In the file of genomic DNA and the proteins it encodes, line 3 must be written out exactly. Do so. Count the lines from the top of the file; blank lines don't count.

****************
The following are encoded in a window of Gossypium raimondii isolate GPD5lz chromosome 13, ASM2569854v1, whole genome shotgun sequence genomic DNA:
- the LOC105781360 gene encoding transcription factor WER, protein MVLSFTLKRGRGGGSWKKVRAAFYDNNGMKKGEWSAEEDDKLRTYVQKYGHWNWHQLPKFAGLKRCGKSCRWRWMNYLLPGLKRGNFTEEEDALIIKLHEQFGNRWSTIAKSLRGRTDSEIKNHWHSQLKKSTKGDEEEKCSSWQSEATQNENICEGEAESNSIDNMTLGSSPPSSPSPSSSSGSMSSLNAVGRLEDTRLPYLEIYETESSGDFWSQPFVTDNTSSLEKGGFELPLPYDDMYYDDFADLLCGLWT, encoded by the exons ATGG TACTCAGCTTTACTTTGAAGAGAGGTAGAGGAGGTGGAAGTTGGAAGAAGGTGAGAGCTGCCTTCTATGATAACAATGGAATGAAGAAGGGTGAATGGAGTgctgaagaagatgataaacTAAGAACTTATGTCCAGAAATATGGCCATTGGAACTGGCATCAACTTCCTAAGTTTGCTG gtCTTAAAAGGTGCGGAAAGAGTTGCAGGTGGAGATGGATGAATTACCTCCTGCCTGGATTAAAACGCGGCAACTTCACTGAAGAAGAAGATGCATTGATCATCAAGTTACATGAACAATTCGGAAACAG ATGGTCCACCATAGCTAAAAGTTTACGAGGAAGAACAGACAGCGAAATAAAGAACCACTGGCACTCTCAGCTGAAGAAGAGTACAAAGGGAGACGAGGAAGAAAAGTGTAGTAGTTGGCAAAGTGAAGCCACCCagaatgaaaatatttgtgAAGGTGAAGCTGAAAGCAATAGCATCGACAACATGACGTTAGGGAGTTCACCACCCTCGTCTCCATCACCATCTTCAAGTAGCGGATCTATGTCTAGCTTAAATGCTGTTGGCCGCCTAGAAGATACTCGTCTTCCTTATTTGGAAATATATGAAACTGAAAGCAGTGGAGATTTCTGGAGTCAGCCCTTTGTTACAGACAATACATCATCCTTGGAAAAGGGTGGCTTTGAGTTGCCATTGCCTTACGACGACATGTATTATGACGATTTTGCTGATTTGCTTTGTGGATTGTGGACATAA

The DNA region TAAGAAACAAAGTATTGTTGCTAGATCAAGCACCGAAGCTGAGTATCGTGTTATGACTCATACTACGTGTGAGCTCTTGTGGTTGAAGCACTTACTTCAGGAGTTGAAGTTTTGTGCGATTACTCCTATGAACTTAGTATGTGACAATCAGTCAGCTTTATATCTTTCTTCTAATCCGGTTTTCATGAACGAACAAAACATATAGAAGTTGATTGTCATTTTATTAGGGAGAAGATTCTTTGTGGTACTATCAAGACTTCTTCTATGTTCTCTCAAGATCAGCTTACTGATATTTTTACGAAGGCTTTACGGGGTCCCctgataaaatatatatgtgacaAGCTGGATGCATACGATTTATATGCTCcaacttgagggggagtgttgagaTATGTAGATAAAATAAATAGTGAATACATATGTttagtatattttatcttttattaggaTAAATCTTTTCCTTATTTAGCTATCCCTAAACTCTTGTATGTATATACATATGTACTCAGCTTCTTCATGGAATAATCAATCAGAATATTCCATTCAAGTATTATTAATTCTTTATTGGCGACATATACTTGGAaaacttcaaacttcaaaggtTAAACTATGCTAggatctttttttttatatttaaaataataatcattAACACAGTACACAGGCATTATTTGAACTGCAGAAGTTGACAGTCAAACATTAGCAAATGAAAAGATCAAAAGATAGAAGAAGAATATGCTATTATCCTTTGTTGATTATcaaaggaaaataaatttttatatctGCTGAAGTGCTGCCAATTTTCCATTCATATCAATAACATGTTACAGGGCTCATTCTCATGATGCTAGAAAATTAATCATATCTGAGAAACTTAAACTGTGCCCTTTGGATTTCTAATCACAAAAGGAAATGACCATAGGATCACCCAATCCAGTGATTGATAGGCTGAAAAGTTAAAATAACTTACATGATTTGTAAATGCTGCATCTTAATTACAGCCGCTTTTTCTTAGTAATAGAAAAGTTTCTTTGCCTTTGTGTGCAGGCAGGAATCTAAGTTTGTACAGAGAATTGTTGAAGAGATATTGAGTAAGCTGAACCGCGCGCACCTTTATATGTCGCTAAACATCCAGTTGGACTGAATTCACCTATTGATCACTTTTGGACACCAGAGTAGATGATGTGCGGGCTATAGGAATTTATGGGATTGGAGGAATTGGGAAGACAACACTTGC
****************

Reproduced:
The DNA region TAAGAAACAAAGTATTGTTGCTAGATCAAGCACCGAAGCTGAGTATCGTGTTATGACTCATACTACGTGTGAGCTCTTGTGGTTGAAGCACTTACTTCAGGAGTTGAAGTTTTGTGCGATTACTCCTATGAACTTAGTATGTGACAATCAGTCAGCTTTATATCTTTCTTCTAATCCGGTTTTCATGAACGAACAAAACATATAGAAGTTGATTGTCATTTTATTAGGGAGAAGATTCTTTGTGGTACTATCAAGACTTCTTCTATGTTCTCTCAAGATCAGCTTACTGATATTTTTACGAAGGCTTTACGGGGTCCCctgataaaatatatatgtgacaAGCTGGATGCATACGATTTATATGCTCcaacttgagggggagtgttgagaTATGTAGATAAAATAAATAGTGAATACATATGTttagtatattttatcttttattaggaTAAATCTTTTCCTTATTTAGCTATCCCTAAACTCTTGTATGTATATACATATGTACTCAGCTTCTTCATGGAATAATCAATCAGAATATTCCATTCAAGTATTATTAATTCTTTATTGGCGACATATACTTGGAaaacttcaaacttcaaaggtTAAACTATGCTAggatctttttttttatatttaaaataataatcattAACACAGTACACAGGCATTATTTGAACTGCAGAAGTTGACAGTCAAACATTAGCAAATGAAAAGATCAAAAGATAGAAGAAGAATATGCTATTATCCTTTGTTGATTATcaaaggaaaataaatttttatatctGCTGAAGTGCTGCCAATTTTCCATTCATATCAATAACATGTTACAGGGCTCATTCTCATGATGCTAGAAAATTAATCATATCTGAGAAACTTAAACTGTGCCCTTTGGATTTCTAATCACAAAAGGAAATGACCATAGGATCACCCAATCCAGTGATTGATAGGCTGAAAAGTTAAAATAACTTACATGATTTGTAAATGCTGCATCTTAATTACAGCCGCTTTTTCTTAGTAATAGAAAAGTTTCTTTGCCTTTGTGTGCAGGCAGGAATCTAAGTTTGTACAGAGAATTGTTGAAGAGATATTGAGTAAGCTGAACCGCGCGCACCTTTATATGTCGCTAAACATCCAGTTGGACTGAATTCACCTATTGATCACTTTTGGACACCAGAGTAGATGATGTGCGGGCTATAGGAATTTATGGGATTGGAGGAATTGGGAAGACAACACTTGC